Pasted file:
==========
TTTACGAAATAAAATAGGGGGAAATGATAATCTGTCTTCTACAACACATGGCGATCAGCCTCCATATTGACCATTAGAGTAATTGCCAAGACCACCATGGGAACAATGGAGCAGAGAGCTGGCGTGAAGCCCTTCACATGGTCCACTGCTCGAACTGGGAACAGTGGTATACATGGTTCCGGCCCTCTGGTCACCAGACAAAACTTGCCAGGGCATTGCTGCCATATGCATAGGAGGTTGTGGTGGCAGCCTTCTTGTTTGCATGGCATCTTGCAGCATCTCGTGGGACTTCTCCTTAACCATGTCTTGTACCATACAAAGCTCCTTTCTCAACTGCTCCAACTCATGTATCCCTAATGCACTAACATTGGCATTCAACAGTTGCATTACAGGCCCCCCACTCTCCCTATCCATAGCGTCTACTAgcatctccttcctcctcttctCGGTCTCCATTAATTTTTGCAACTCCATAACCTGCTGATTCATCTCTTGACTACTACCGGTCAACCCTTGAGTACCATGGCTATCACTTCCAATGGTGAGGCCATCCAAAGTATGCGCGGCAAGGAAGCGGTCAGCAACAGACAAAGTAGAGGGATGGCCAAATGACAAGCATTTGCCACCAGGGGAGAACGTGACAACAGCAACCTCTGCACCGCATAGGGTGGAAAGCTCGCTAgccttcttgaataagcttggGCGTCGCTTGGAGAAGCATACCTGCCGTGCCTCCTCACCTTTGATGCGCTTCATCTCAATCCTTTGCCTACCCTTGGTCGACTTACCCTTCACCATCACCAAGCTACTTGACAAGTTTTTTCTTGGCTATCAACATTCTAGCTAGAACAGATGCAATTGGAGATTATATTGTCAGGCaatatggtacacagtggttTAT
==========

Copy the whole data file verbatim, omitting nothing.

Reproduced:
TTTACGAAATAAAATAGGGGGAAATGATAATCTGTCTTCTACAACACATGGCGATCAGCCTCCATATTGACCATTAGAGTAATTGCCAAGACCACCATGGGAACAATGGAGCAGAGAGCTGGCGTGAAGCCCTTCACATGGTCCACTGCTCGAACTGGGAACAGTGGTATACATGGTTCCGGCCCTCTGGTCACCAGACAAAACTTGCCAGGGCATTGCTGCCATATGCATAGGAGGTTGTGGTGGCAGCCTTCTTGTTTGCATGGCATCTTGCAGCATCTCGTGGGACTTCTCCTTAACCATGTCTTGTACCATACAAAGCTCCTTTCTCAACTGCTCCAACTCATGTATCCCTAATGCACTAACATTGGCATTCAACAGTTGCATTACAGGCCCCCCACTCTCCCTATCCATAGCGTCTACTAgcatctccttcctcctcttctCGGTCTCCATTAATTTTTGCAACTCCATAACCTGCTGATTCATCTCTTGACTACTACCGGTCAACCCTTGAGTACCATGGCTATCACTTCCAATGGTGAGGCCATCCAAAGTATGCGCGGCAAGGAAGCGGTCAGCAACAGACAAAGTAGAGGGATGGCCAAATGACAAGCATTTGCCACCAGGGGAGAACGTGACAACAGCAACCTCTGCACCGCATAGGGTGGAAAGCTCGCTAgccttcttgaataagcttggGCGTCGCTTGGAGAAGCATACCTGCCGTGCCTCCTCACCTTTGATGCGCTTCATCTCAATCCTTTGCCTACCCTTGGTCGACTTACCCTTCACCATCACCAAGCTACTTGACAAGTTTTTTCTTGGCTATCAACATTCTAGCTAGAACAGATGCAATTGGAGATTATATTGTCAGGCaatatggtacacagtggttTAT